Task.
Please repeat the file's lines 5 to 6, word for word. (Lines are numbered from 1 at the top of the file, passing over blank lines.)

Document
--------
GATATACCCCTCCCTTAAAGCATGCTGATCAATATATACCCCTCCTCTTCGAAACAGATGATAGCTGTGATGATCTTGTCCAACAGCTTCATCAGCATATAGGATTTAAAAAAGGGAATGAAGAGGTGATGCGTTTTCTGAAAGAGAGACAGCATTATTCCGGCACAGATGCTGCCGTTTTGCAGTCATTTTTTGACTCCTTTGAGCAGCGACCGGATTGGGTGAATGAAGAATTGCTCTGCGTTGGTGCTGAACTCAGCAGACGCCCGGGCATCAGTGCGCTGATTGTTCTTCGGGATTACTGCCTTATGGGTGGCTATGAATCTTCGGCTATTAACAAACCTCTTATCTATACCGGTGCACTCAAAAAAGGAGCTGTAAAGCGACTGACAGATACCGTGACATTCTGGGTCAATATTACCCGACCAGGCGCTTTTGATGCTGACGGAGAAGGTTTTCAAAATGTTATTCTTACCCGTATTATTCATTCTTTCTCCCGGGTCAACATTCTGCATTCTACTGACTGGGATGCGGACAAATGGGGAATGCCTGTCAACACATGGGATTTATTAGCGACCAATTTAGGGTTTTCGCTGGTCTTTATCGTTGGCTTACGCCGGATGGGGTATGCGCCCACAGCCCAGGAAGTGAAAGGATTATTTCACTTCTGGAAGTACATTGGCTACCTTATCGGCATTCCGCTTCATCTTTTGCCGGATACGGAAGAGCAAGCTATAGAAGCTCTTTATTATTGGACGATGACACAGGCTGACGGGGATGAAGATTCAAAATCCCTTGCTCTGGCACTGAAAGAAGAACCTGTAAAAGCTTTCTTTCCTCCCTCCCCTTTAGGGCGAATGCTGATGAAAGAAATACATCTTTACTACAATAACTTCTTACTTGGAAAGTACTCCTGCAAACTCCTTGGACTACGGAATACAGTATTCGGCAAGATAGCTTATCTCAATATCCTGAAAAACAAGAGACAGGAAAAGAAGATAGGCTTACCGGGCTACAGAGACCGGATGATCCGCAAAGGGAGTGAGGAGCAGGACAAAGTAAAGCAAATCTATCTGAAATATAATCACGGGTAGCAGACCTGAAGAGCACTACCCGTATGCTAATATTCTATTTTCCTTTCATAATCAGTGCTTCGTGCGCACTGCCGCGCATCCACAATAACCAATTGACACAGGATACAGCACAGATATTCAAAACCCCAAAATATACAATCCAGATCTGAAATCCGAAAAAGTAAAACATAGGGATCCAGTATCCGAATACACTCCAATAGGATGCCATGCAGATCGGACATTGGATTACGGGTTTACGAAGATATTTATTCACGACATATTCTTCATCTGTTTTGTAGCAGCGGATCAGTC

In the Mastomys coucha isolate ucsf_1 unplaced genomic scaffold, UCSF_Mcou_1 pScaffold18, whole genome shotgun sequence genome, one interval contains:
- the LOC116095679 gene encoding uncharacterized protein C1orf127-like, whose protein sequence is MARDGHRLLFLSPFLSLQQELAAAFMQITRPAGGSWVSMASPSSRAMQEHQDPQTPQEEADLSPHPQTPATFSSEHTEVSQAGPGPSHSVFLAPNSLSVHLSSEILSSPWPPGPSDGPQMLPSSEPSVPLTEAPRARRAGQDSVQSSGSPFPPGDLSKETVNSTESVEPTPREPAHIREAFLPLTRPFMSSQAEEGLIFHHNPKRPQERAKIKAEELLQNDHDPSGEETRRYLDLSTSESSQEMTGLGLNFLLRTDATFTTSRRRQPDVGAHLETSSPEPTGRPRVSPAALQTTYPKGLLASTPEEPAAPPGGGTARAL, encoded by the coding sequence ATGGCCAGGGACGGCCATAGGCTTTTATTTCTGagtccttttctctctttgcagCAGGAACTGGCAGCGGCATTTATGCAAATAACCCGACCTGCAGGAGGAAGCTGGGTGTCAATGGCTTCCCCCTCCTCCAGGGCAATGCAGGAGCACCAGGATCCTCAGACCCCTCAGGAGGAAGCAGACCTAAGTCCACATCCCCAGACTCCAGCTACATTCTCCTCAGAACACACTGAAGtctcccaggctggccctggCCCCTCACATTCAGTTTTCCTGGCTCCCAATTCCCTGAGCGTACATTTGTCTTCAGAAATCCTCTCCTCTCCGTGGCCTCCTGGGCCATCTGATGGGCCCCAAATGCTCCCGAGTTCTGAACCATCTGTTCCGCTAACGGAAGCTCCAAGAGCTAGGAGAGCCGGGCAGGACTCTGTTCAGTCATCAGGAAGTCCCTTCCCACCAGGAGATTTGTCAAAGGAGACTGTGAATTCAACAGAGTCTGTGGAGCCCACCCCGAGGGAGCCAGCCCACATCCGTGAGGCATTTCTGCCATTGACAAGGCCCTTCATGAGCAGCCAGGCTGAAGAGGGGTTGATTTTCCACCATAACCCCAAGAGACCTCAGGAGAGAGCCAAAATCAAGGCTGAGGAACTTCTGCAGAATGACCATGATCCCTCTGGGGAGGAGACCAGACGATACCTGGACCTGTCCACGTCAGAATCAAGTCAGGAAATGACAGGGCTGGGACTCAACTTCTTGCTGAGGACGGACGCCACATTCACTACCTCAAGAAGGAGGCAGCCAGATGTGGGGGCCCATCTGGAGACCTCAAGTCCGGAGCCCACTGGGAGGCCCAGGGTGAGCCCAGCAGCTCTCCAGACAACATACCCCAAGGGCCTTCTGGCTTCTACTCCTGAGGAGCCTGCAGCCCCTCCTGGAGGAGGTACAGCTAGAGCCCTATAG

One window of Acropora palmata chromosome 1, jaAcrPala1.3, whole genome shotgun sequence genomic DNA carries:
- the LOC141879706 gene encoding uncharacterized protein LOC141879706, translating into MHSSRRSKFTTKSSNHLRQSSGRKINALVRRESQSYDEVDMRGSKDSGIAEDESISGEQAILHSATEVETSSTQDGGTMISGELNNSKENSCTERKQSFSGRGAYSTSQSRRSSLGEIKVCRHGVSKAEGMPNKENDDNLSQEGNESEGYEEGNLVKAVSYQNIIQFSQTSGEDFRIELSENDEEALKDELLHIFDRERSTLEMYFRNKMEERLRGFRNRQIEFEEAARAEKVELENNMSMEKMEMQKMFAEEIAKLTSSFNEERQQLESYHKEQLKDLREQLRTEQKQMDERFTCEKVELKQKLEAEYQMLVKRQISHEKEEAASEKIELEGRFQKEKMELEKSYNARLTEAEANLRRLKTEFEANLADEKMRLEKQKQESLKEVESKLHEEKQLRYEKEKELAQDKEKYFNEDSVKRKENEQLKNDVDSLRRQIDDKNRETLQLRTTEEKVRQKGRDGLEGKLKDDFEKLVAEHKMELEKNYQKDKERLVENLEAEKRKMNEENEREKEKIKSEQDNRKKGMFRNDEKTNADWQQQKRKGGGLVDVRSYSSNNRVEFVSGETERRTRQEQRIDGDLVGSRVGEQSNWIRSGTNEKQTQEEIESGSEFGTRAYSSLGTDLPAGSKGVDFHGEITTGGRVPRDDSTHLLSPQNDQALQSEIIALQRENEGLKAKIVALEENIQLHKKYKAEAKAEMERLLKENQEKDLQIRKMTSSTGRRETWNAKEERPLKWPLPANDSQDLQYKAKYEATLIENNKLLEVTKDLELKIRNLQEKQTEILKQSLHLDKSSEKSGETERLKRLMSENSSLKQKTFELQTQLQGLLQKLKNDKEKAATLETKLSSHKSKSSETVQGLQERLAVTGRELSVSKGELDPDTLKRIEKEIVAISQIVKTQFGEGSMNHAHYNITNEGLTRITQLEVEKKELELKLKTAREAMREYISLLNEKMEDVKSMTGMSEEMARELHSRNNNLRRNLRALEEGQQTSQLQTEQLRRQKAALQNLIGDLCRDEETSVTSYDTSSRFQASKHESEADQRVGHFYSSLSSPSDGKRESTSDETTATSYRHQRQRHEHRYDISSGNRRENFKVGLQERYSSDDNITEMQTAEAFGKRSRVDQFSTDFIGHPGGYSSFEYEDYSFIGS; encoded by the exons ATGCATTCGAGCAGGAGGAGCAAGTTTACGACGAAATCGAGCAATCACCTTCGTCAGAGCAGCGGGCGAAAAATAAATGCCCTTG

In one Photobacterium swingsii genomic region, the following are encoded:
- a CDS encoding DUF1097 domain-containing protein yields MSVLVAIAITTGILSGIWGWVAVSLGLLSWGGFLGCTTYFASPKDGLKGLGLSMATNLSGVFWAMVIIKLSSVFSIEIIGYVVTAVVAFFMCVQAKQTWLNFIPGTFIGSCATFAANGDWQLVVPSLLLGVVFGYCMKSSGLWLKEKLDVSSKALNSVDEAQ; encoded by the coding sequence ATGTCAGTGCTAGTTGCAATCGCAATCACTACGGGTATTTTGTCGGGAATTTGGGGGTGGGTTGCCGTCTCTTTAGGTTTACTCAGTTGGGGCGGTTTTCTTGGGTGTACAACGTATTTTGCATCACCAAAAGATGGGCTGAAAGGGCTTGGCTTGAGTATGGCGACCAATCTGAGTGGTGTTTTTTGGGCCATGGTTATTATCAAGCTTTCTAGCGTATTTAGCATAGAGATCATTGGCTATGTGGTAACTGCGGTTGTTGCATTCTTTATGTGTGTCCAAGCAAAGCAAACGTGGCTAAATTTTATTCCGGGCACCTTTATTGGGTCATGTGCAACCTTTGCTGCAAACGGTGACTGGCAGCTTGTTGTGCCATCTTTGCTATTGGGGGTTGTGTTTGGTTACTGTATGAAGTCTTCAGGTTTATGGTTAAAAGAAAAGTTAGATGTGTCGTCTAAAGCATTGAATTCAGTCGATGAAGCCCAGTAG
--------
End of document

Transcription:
- the LOC141879706 gene encoding uncharacterized protein LOC141879706, translating into MHSSRRSKFTTKSSNHLRQSSGRKINALVRRESQSYDEVDMRGSKDSGIAEDESISGEQAILHSATEVETSSTQDGGTMISGELNNSKENSCTERKQSFSGRGAYSTSQSRRSSLGEIKVCRHGVSKAEGMPNKENDDNLSQEGNESEGYEEGNLVKAVSYQNIIQFSQTSGEDFRIELSENDEEALKDELLHIFDRERSTLEMYFRNKMEERLRGFRNRQIEFEEAARAEKVELENNMSMEKMEMQKMFAEEIAKLTSSFNEERQQLESYHKEQLKDLREQLRTEQKQMDERFTCEKVELKQKLEAEYQMLVKRQISHEKEEAASEKIELEGRFQKEKMELEKSYNARLTEAEANLRRLKTEFEANLADEKMRLEKQKQESLKEVESKLHEEKQLRYEKEKELAQDKEKYFNEDSVKRKENEQLKNDVDSLRRQIDDKNRETLQLRTTEEKVRQKGRDGLEGKLKDDFEKLVAEHKMELEKNYQKDKERLVENLEAEKRKMNEENEREKEKIKSEQDNRKKGMFRNDEKTNADWQQQKRKGGGLVDVRSYSSNNRVEFVSGETERRTRQEQRIDGDLVGSRVGEQSNWIRSGTNEKQTQEEIESGSEFGTRAYSSLGTDLPAGSKGVDFHGEITTGGRVPRDDSTHLLSPQNDQALQSEIIALQRENEGLKAKIVALEENIQLHKKYKAEAKAEMERLLKENQEKDLQIRKMTSSTGRRETWNAKEERPLKWPLPANDSQDLQYKAKYEATLIENNKLLEVTKDLELKIRNLQEKQTEILKQSLHLDKSSEKSGETERLKRLMSENSSLKQKTFELQTQLQGLLQKLKNDKEKAATLETKLSSHKSKSSETVQGLQERLAVTGRELSVSKGELDPDTLKRIEKEIVAISQIVKTQFGEGSMNHAHYNITNEGLTRITQLEVEKKELELKLKTAREAMREYISLLNEKMEDVKSMTGMSEEMARELHSRNNNLRRNLRALEEGQQTSQLQTEQLRRQKAALQNLIGDLCRDEETSVTSYDTSSRFQASKHESEADQRVGHFYSSLSSPSDGKRESTSDETTATSYRHQRQRHEHRYDISSGNRRENFKVGLQERYSSDDNITEMQTAEAFGKRSRVDQFSTDFIGHPGGYSSFEYEDYSFIGS; encoded by the exons ATGCATTCGAGCAGGAGGAGCAAGTTTACGACGAAATCGAGCAATCACCTTCGTCAGAGCAGCGGGCGAAAAATAAATGCCCTTG

In one Photobacterium swingsii genomic region, the following are encoded: